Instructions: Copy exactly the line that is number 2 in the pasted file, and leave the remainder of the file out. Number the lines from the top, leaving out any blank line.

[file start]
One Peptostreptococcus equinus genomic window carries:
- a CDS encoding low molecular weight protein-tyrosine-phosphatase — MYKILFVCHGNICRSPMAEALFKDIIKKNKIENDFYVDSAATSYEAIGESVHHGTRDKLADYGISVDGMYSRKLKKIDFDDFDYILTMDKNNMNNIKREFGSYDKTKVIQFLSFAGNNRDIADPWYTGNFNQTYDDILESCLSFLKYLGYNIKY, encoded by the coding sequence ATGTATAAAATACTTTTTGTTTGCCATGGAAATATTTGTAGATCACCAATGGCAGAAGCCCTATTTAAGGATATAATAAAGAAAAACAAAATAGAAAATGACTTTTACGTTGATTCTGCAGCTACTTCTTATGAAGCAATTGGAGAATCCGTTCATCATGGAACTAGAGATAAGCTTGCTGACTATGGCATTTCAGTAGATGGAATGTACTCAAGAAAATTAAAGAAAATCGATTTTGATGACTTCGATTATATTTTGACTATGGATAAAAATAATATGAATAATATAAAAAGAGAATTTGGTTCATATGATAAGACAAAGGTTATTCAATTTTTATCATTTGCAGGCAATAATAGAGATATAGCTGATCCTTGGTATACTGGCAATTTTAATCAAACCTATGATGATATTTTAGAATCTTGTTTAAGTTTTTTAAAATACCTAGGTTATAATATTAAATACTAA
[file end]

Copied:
- a CDS encoding low molecular weight protein-tyrosine-phosphatase — MYKILFVCHGNICRSPMAEALFKDIIKKNKIENDFYVDSAATSYEAIGESVHHGTRDKLADYGISVDGMYSRKLKKIDFDDFDYILTMDKNNMNNIKREFGSYDKTKVIQFLSFAGNNRDIADPWYTGNFNQTYDDILESCLSFLKYLGYNIKY, encoded by the coding sequence ATGTATAAAATACTTTTTGTTTGCCATGGAAATATTTGTAGATCACCAATGGCAGAAGCCCTATTTAAGGATATAATAAAGAAAAACAAAATAGAAAATGACTTTTACGTTGATTCTGCAGCTACTTCTTATGAAGCAATTGGAGAATCCGTTCATCATGGAACTAGAGATAAGCTTGCTGACTATGGCATTTCAGTAGATGGAATGTACTCAAGAAAATTAAAGAAAATCGATTTTGATGACTTCGATTATATTTTGACTATGGATAAAAATAATATGAATAATATAAAAAGAGAATTTGGTTCATATGATAAGACAAAGGTTATTCAATTTTTATCATTTGCAGGCAATAATAGAGATATAGCTGATCCTTGGTATACTGGCAATTTTAATCAAACCTATGATGATATTTTAGAATCTTGTTTAAGTTTTTTAAAATACCTAGGTTATAATATTAAATACTAA